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Ismail, Feyzi (2017) 'Polar opposites? NGOs, left parties and the fight for social change in Nepal.' Critical Sociology, 44 (4-5). pp. 629-643.

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In the early 1990s, when NGOs were rising to prominence as an ostensible force for social change in Nepal, the Maoists were also beginning to organise, and denounced NGOs as agents of imperialism. The Maoists came to prominence by fighting a People’s War launched in 1996, with the intention of improving life for the poor peasant and working-class majority. But after a decade-long struggle, the Maoists became incorporated into the parliamentary system. While Nepal’s first democratic revolution in 1990 met formal, popular political demands, which were consolidated in a subsequent revolution in 2006 overthrowing the monarchy and bringing the People’s War to an end, there was little socio-economic progress for the vast majority. The argument advanced in this article is that this lack of progress relied on the interplay of two phenomena: an anti-Maoist alliance consisting of the international community, the domestic ruling elite and NGOs, and a fundamental ambiguity at the heart of the Maoists’ political theory.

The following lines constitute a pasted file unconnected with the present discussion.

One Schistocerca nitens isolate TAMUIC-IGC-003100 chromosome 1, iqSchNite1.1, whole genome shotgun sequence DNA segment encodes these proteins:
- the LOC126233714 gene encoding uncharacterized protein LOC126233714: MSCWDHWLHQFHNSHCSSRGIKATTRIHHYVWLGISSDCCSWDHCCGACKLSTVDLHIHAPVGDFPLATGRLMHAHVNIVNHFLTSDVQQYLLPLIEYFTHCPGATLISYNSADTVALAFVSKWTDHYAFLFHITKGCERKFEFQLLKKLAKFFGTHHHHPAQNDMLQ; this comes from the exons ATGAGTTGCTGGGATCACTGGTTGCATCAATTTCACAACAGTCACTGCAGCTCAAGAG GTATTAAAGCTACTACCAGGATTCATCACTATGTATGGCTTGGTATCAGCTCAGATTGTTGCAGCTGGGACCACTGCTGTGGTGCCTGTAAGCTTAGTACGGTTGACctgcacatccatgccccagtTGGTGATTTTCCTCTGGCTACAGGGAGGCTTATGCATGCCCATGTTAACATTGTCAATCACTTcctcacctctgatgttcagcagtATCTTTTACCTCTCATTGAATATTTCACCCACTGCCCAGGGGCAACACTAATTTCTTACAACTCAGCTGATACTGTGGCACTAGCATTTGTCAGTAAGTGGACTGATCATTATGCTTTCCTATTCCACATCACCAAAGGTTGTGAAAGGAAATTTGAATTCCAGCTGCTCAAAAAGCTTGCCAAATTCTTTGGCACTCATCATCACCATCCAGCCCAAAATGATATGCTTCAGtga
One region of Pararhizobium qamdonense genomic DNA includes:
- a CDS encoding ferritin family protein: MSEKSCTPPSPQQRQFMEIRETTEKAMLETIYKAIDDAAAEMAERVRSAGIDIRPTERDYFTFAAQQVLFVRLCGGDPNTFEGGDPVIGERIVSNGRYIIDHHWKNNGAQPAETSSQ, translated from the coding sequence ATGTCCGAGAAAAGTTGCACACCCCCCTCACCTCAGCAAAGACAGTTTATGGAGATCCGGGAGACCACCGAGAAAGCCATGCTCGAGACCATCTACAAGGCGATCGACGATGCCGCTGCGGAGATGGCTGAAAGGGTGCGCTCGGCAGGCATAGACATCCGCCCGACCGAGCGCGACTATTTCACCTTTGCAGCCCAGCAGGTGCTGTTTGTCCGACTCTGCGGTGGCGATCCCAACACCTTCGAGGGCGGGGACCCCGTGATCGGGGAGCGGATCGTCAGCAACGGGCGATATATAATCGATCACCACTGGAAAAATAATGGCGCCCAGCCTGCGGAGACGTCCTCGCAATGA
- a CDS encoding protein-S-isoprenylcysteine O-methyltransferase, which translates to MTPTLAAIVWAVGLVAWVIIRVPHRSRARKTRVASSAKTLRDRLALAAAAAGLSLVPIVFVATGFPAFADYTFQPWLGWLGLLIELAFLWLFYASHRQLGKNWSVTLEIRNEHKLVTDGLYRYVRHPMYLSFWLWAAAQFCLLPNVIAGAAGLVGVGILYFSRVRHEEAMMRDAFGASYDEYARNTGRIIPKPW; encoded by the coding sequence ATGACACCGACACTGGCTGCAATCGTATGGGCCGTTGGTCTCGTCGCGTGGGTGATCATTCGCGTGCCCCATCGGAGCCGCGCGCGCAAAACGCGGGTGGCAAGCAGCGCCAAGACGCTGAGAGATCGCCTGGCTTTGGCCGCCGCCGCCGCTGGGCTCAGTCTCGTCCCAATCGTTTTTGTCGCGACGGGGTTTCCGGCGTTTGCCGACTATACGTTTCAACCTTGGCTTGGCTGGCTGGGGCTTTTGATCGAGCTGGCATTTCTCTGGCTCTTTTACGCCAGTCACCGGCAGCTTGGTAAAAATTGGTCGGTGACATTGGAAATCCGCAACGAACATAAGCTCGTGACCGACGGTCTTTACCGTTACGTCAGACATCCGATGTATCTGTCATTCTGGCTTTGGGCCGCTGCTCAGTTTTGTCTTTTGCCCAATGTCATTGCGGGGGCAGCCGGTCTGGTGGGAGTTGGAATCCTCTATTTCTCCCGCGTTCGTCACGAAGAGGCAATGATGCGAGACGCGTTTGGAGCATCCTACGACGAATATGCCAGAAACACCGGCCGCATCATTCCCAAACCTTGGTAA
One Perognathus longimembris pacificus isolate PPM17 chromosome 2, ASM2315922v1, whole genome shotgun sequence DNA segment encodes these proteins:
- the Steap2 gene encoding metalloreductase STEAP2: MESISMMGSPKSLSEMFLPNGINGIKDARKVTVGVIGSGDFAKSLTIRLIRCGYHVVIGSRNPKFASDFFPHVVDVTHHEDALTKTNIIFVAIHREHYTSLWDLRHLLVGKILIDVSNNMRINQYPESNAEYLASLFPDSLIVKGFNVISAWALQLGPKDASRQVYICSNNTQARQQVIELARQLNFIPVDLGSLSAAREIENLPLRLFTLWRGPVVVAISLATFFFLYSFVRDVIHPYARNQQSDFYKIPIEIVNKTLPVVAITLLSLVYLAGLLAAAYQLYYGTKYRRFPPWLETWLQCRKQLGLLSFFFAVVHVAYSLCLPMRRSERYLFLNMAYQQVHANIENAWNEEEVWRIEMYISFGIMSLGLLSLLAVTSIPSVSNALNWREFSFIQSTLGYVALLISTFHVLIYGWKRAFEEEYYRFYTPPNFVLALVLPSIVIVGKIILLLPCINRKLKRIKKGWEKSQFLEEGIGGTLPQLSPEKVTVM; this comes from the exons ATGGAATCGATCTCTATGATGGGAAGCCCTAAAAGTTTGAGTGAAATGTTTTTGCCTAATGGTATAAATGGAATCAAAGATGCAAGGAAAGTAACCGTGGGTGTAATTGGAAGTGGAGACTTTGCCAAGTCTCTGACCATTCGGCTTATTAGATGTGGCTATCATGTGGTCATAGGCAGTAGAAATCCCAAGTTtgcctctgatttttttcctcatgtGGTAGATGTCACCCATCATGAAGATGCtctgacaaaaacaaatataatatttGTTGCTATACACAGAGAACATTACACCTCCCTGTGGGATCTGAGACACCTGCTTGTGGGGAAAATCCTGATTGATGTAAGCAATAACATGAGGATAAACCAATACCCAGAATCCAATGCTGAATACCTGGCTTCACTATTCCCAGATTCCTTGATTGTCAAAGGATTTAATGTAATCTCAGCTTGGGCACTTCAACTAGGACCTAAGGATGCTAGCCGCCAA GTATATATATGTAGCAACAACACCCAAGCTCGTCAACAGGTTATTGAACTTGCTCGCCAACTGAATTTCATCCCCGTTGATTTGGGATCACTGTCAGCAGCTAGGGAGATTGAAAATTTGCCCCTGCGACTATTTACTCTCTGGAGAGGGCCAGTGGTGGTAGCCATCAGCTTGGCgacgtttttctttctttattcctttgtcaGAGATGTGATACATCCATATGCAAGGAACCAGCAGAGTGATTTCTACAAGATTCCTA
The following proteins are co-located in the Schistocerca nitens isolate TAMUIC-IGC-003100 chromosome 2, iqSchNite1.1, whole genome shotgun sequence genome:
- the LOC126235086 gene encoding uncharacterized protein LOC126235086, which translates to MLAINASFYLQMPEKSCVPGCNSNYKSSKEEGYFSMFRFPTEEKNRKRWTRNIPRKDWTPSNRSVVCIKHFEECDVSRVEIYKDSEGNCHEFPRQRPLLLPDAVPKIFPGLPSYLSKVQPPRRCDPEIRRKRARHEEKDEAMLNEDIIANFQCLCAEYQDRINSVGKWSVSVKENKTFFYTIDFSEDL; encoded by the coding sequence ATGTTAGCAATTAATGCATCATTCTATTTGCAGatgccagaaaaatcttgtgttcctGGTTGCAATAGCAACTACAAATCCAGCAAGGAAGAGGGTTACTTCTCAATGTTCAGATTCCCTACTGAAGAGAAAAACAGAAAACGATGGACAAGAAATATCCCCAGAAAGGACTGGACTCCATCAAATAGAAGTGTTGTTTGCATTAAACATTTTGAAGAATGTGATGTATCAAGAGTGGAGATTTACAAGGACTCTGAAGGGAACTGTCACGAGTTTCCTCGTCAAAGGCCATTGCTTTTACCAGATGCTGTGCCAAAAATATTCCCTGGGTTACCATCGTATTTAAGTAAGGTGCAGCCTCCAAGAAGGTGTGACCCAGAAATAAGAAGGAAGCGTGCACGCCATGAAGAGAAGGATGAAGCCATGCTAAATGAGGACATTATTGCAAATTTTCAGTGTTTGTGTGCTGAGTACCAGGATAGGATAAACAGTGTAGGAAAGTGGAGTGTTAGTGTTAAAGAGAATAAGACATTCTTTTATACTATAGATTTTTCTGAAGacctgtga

Item Type: Journal Article
SOAS Departments & Centres: Departments and Subunits > Department of Development Studies
Legacy Departments > Faculty of Law and Social Sciences > Department of Development Studies
ISSN: 08969205
DOI (Digital Object Identifier):
Date Deposited: 25 May 2017 13:15

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